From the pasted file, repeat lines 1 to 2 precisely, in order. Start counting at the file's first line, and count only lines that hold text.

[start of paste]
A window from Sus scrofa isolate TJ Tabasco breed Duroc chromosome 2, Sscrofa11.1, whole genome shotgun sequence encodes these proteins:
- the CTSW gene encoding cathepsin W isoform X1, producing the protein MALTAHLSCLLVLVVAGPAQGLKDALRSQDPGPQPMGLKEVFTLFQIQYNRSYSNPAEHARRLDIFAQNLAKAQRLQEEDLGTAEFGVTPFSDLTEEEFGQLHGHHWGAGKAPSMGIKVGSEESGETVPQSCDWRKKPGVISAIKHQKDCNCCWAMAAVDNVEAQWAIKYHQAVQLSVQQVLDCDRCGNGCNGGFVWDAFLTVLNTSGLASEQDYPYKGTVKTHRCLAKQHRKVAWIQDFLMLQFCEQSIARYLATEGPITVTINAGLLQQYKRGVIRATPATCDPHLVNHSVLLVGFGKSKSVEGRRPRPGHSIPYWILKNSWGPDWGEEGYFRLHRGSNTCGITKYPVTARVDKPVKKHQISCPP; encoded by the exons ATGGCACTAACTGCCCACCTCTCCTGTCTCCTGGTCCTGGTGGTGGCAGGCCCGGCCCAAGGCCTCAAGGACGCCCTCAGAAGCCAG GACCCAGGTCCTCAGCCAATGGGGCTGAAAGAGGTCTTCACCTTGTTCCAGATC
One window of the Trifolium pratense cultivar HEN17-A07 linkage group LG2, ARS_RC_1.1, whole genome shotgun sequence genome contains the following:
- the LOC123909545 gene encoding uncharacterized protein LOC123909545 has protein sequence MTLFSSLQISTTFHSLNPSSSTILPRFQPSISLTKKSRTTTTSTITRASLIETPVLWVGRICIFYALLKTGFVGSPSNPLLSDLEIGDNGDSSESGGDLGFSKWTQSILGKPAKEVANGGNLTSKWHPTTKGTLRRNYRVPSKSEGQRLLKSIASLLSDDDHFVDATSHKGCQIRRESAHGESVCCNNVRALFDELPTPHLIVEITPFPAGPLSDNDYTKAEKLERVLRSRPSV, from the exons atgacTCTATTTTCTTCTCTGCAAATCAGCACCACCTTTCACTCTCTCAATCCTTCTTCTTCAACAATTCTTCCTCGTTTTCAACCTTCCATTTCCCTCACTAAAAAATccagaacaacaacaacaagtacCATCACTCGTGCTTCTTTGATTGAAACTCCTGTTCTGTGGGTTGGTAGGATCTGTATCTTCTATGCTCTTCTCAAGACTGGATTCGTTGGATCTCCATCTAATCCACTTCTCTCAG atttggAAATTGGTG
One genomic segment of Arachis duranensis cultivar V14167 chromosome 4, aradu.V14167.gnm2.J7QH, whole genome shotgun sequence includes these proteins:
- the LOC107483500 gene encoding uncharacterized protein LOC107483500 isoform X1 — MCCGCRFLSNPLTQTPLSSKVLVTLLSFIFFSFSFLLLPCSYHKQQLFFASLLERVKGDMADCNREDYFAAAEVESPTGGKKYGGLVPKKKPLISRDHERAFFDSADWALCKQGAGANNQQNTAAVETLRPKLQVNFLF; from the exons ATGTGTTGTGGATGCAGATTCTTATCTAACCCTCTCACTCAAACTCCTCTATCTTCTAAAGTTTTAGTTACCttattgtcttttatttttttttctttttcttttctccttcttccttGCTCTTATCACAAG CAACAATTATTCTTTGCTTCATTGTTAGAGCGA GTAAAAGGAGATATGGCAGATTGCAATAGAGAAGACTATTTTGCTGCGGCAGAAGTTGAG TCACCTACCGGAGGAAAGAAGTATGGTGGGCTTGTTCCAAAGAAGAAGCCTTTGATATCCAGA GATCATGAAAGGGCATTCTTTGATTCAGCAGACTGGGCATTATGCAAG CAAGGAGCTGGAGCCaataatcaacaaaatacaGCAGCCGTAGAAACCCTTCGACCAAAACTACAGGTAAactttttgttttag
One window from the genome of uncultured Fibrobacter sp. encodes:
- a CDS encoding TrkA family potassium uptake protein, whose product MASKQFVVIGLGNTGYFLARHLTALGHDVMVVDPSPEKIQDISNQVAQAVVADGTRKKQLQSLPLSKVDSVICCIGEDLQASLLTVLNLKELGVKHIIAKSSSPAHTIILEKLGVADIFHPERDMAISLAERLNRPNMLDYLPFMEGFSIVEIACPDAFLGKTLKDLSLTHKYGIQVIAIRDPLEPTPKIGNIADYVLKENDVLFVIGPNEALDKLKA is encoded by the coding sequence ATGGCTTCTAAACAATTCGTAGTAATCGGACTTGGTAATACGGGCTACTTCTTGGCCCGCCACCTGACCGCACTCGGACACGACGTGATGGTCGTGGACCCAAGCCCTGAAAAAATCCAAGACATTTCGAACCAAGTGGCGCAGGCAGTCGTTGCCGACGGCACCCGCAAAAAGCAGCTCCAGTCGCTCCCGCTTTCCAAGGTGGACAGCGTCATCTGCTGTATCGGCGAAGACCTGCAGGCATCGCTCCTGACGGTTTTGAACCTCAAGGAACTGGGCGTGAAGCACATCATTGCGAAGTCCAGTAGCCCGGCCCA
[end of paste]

A window from Sus scrofa isolate TJ Tabasco breed Duroc chromosome 2, Sscrofa11.1, whole genome shotgun sequence encodes these proteins:
- the CTSW gene encoding cathepsin W isoform X1, producing the protein MALTAHLSCLLVLVVAGPAQGLKDALRSQDPGPQPMGLKEVFTLFQIQYNRSYSNPAEHARRLDIFAQNLAKAQRLQEEDLGTAEFGVTPFSDLTEEEFGQLHGHHWGAGKAPSMGIKVGSEESGETVPQSCDWRKKPGVISAIKHQKDCNCCWAMAAVDNVEAQWAIKYHQAVQLSVQQVLDCDRCGNGCNGGFVWDAFLTVLNTSGLASEQDYPYKGTVKTHRCLAKQHRKVAWIQDFLMLQFCEQSIARYLATEGPITVTINAGLLQQYKRGVIRATPATCDPHLVNHSVLLVGFGKSKSVEGRRPRPGHSIPYWILKNSWGPDWGEEGYFRLHRGSNTCGITKYPVTARVDKPVKKHQISCPP; encoded by the exons ATGGCACTAACTGCCCACCTCTCCTGTCTCCTGGTCCTGGTGGTGGCAGGCCCGGCCCAAGGCCTCAAGGACGCCCTCAGAAGCCAG GACCCAGGTCCTCAGCCAATGGGGCTGAAAGAGGTCTTCACCTTGTTCCAGATC